While I really enjoyed Ryse, the game does have its share of problems. Combat is repetitive, particularly with the limited number of enemy models—the sharp graphics only accentuate the fact you’re fighting the same guys over and over and over again. It would’ve been nice to see a bit more variety. Also, the narrative is basic and stilted, which is a pity, since the voice acting is great and the setting intriguing. I wish there were something other than a handful of scrolls you can collect throughout the levels to add details to what should’ve been a rich, colorful story.

Ultimately, Ryse: Son of Rome makes for a compelling addition to the Xbox One launch lineup. It’s a vehicle to show off the console’s next-gen graphics—and, during the command sequences, the potential of using Kinect to interact with the game. I have a feeling that Ryse will be compared to more modern action-adventure franchises like Assassin’s Creed, which isn’t fair. Instead, Ryse hearkens back to action classics like Golden Axe, where the point is to work your way through each level, hacking apart everything that comes near your sword. This is where Ryse excels, and the stunning graphics make for a hackfest like few others. And to me, all these elements trumped any of the little gripes I might’ve had along the way.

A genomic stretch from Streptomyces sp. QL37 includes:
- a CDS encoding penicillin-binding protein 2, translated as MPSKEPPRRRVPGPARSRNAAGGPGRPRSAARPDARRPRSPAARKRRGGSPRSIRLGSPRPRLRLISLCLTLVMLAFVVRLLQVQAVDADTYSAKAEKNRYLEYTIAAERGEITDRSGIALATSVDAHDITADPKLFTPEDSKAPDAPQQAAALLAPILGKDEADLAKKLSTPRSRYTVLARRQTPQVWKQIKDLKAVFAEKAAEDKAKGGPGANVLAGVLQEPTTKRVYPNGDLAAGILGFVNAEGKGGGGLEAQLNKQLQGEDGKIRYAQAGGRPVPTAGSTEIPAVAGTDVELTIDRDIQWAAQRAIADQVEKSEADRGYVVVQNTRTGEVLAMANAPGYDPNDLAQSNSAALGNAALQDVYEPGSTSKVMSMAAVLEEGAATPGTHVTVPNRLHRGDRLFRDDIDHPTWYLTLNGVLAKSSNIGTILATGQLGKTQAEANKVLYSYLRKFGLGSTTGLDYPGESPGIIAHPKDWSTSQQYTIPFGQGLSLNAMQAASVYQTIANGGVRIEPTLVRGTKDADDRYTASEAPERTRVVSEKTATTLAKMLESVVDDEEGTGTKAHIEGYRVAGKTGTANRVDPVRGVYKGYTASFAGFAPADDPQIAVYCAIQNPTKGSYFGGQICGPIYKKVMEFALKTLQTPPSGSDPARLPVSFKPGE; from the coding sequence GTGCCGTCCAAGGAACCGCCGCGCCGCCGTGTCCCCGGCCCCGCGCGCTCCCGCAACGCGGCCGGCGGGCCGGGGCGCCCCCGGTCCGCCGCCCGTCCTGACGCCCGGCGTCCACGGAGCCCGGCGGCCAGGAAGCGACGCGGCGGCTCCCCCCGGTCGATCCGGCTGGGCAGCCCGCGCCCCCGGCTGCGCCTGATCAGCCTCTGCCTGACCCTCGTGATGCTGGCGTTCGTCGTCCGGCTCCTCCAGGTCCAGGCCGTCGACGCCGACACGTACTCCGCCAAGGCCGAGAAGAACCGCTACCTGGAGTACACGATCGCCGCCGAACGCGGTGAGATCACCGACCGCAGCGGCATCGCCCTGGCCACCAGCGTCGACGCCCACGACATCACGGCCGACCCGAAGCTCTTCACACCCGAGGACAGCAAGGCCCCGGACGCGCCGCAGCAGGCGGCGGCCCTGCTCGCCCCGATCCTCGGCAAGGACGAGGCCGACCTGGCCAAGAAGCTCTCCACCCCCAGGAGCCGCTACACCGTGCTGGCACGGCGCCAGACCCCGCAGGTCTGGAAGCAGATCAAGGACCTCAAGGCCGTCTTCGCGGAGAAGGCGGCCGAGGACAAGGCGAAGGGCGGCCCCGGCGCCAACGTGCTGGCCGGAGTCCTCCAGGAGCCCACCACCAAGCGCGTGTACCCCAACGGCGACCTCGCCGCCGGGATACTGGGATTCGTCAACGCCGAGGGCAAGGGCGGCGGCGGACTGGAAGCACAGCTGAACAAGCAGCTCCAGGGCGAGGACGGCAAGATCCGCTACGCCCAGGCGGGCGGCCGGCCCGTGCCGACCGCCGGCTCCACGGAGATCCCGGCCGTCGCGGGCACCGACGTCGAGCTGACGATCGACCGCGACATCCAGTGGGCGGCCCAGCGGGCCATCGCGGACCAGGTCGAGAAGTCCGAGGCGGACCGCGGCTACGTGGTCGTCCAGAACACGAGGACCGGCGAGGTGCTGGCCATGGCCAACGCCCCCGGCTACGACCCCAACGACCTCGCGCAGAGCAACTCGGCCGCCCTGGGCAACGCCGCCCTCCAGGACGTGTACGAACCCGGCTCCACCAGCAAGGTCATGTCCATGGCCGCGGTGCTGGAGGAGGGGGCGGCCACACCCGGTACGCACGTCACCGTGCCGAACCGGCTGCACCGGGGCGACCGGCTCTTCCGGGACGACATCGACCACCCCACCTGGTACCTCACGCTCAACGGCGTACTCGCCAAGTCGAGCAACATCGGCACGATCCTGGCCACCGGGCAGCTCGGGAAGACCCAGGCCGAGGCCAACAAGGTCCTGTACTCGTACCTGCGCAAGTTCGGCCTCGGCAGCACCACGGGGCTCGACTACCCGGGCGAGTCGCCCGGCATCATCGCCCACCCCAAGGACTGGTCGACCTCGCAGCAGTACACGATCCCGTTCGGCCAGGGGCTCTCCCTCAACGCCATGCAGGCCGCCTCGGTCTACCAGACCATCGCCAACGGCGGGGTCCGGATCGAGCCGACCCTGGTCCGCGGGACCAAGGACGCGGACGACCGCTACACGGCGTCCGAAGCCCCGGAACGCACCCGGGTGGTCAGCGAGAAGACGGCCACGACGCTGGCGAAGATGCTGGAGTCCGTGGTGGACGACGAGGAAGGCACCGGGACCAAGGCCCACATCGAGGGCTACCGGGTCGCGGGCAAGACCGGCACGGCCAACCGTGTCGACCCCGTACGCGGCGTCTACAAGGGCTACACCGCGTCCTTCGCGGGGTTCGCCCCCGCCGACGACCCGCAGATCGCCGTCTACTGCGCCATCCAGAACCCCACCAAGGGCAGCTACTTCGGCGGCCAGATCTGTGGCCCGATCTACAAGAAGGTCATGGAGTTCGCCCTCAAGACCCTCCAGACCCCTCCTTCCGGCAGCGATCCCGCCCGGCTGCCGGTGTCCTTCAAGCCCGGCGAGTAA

Developer: Crytek • Publisher: Microsoft Studios • ESRB: M – Mature • Release Date: 11.22.13
7.5
For those who enjoy a simple hack-n-slash game, Ryse: Son of Rome fits the bill. This is no deep adventure, but rather a chance to burn your aggression by chopping your way through hundreds of barbarians, slowing only to enjoy the carnage during the brutal executions. Still, the stunning visuals and compelling setting will keep some gamers engaged throughout, making Ryse a flawed-but-interesting addition to the Xbox One launch lineup.
The Good The visuals are breathtaking, previewing what’s possible in this new generation.
The Bad Perhaps the barbarians were inbred, but they still all look too much alike.
The Ugly Getting all that blood out of your armor and tunic is going to be impossible.
Ryse: Son of Rome is an Xbox One exclusive.
Marc Camron, Senior Editor
Marc Camron somehow survived E3. The crowds were big, the games were loud and somehow he managed to get a sunburn on the top of his big, bald melon. Yet, despite all of this, he had a blast, seeing people he only sees once a year, playing all of the new games, and staying up way past his bedtime. Next year he might even have a beer.